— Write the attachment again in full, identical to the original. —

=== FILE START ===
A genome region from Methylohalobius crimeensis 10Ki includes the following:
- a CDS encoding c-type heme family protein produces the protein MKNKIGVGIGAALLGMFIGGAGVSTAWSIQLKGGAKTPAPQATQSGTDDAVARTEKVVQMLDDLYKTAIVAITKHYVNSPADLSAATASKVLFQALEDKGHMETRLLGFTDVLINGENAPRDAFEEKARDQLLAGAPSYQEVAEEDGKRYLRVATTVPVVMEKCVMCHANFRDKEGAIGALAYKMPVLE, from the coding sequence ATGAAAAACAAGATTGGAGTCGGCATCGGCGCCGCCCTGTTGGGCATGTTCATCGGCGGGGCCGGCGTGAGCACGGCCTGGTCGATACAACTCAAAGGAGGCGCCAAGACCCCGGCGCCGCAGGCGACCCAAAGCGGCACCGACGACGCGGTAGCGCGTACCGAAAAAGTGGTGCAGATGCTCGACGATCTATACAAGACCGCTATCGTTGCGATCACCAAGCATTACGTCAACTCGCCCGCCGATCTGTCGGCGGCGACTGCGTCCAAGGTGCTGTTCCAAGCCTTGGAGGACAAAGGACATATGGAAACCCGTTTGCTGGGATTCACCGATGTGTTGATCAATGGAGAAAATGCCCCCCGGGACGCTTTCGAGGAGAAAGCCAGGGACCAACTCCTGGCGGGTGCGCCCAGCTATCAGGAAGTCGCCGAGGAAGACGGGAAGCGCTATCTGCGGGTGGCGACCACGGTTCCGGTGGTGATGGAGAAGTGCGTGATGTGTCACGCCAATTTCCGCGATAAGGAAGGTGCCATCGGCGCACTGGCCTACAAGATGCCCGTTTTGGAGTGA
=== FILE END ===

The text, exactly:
A genome region from Methylohalobius crimeensis 10Ki includes the following:
- a CDS encoding c-type heme family protein produces the protein MKNKIGVGIGAALLGMFIGGAGVSTAWSIQLKGGAKTPAPQATQSGTDDAVARTEKVVQMLDDLYKTAIVAITKHYVNSPADLSAATASKVLFQALEDKGHMETRLLGFTDVLINGENAPRDAFEEKARDQLLAGAPSYQEVAEEDGKRYLRVATTVPVVMEKCVMCHANFRDKEGAIGALAYKMPVLE, from the coding sequence ATGAAAAACAAGATTGGAGTCGGCATCGGCGCCGCCCTGTTGGGCATGTTCATCGGCGGGGCCGGCGTGAGCACGGCCTGGTCGATACAACTCAAAGGAGGCGCCAAGACCCCGGCGCCGCAGGCGACCCAAAGCGGCACCGACGACGCGGTAGCGCGTACCGAAAAAGTGGTGCAGATGCTCGACGATCTATACAAGACCGCTATCGTTGCGATCACCAAGCATTACGTCAACTCGCCCGCCGATCTGTCGGCGGCGACTGCGTCCAAGGTGCTGTTCCAAGCCTTGGAGGACAAAGGACATATGGAAACCCGTTTGCTGGGATTCACCGATGTGTTGATCAATGGAGAAAATGCCCCCCGGGACGCTTTCGAGGAGAAAGCCAGGGACCAACTCCTGGCGGGTGCGCCCAGCTATCAGGAAGTCGCCGAGGAAGACGGGAAGCGCTATCTGCGGGTGGCGACCACGGTTCCGGTGGTGATGGAGAAGTGCGTGATGTGTCACGCCAATTTCCGCGATAAGGAAGGTGCCATCGGCGCACTGGCCTACAAGATGCCCGTTTTGGAGTGA